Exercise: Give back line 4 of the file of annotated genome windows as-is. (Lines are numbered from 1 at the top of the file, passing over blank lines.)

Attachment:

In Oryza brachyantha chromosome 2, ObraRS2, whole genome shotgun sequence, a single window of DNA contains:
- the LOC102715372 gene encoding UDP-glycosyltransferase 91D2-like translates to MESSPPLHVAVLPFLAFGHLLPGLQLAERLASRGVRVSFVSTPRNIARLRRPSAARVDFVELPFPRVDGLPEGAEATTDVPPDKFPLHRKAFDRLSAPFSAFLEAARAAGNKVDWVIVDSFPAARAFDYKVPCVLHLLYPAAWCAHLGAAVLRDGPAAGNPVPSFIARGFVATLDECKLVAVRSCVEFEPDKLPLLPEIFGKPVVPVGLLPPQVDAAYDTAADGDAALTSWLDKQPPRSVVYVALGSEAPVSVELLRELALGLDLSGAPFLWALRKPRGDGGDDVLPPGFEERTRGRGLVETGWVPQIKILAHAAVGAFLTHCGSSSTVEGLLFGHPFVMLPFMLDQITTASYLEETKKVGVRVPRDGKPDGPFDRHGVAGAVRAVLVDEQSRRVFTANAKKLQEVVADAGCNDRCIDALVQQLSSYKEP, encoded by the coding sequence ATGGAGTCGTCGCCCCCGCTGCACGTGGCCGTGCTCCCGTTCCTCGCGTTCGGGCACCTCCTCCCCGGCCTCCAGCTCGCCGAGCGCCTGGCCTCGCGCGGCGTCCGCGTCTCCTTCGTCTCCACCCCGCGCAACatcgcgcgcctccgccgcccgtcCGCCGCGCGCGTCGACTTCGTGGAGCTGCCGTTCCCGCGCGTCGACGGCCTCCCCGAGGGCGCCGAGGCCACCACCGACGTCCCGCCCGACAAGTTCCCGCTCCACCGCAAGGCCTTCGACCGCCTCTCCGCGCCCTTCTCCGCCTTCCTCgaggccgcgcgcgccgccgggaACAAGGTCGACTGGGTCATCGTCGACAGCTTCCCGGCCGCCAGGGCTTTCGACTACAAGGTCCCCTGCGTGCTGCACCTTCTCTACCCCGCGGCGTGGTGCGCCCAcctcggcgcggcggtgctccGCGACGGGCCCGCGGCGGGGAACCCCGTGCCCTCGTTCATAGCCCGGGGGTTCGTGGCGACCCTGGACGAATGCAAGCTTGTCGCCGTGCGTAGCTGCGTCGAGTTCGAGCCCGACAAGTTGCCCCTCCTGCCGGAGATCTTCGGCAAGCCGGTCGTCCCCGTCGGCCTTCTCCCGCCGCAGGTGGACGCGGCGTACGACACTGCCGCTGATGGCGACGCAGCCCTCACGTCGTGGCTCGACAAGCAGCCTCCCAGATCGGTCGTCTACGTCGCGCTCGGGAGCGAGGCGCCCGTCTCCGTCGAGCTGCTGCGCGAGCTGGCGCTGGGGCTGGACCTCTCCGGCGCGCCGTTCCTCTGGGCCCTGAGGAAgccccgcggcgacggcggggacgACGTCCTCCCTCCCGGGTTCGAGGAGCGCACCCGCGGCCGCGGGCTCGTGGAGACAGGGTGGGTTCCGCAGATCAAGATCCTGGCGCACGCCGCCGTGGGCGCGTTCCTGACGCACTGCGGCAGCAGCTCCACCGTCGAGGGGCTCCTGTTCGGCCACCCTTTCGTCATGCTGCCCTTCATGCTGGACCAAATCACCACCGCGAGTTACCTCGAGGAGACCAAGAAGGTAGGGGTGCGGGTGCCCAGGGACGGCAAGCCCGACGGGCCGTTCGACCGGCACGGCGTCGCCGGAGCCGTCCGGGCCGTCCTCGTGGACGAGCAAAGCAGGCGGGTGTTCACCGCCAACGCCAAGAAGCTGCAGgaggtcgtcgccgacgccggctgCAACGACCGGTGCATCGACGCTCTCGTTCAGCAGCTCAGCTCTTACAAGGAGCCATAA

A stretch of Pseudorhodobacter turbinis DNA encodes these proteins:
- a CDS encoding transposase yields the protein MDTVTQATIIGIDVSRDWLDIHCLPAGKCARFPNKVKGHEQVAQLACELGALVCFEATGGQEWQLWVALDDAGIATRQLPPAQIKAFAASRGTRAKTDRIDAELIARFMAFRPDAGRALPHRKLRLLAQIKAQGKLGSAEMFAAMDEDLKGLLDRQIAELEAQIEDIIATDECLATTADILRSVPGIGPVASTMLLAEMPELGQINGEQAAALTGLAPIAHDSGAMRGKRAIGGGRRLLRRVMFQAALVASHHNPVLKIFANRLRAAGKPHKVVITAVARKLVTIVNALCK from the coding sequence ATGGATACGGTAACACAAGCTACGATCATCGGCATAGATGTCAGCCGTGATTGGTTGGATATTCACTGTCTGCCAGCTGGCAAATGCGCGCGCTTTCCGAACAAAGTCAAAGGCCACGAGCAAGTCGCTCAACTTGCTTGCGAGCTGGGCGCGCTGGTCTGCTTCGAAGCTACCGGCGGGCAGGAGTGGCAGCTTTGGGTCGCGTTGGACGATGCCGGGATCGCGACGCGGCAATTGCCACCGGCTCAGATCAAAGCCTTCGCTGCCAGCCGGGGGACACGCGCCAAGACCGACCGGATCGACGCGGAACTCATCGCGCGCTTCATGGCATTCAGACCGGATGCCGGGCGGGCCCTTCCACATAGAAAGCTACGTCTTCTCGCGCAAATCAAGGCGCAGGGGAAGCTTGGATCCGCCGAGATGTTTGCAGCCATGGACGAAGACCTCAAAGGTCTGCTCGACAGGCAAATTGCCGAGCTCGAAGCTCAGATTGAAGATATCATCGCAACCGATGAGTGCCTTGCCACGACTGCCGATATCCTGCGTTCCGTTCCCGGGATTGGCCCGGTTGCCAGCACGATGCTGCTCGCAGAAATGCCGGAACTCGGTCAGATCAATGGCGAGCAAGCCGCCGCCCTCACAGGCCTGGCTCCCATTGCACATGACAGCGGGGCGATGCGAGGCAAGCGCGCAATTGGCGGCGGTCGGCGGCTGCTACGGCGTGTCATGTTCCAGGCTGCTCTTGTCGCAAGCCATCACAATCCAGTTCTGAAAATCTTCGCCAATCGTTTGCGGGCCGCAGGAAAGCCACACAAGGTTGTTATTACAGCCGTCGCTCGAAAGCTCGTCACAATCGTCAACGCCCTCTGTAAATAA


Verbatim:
- a CDS encoding transposase yields the protein MDTVTQATIIGIDVSRDWLDIHCLPAGKCARFPNKVKGHEQVAQLACELGALVCFEATGGQEWQLWVALDDAGIATRQLPPAQIKAFAASRGTRAKTDRIDAELIARFMAFRPDAGRALPHRKLRLLAQIKAQGKLGSAEMFAAMDEDLKGLLDRQIAELEAQIEDIIATDECLATTADILRSVPGIGPVASTMLLAEMPELGQINGEQAAALTGLAPIAHDSGAMRGKRAIGGGRRLLRRVMFQAALVASHHNPVLKIFANRLRAAGKPHKVVITAVARKLVTIVNALCK from the coding sequence ATGGATACGGTAACACAAGCTACGATCATCGGCATAGATGTCAGCCGTGATTGGTTGGATATTCACTGTCTGCCAGCTGGCAAATGCGCGCGCTTTCCGAACAAAGTCAAAGGCCACGAGCAAGTCGCTCAACTTGCTTGCGAGCTGGGCGCGCTGGTCTGCTTCGAAGCTACCGGCGGGCAGGAGTGGCAGCTTTGGGTCGCGTTGGACGATGCCGGGATCGCGACGCGGCAATTGCCACCGGCTCAGATCAAAGCCTTCGCTGCCAGCCGGGGGACACGCGCCAAGACCGACCGGATCGACGCGGAACTCATCGCGCGCTTCATGGCATTCAGACCGGATGCCGGGCGGGCCCTTCCACATAGAAAGCTACGTCTTCTCGCGCAAATCAAGGCGCAGGGGAAGCTTGGATCCGCCGAGATGTTTGCAGCCATGGACGAAGACCTCAAAGGTCTGCTCGACAGGCAAATTGCCGAGCTCGAAGCTCAGATTGAAGATATCATCGCAACCGATGAGTGCCTTGCCACGACTGCCGATATCCTGCGTTCCGTTCCCGGGATTGGCCCGGTTGCCAGCACGATGCTGCTCGCAGAAATGCCGGAACTCGGTCAGATCAATGGCGAGCAAGCCGCCGCCCTCACAGGCCTGGCTCCCATTGCACATGACAGCGGGGCGATGCGAGGCAAGCGCGCAATTGGCGGCGGTCGGCGGCTGCTACGGCGTGTCATGTTCCAGGCTGCTCTTGTCGCAAGCCATCACAATCCAGTTCTGAAAATCTTCGCCAATCGTTTGCGGGCCGCAGGAAAGCCACACAAGGTTGTTATTACAGCCGTCGCTCGAAAGCTCGTCACAATCGTCAACGCCCTCTGTAAATAA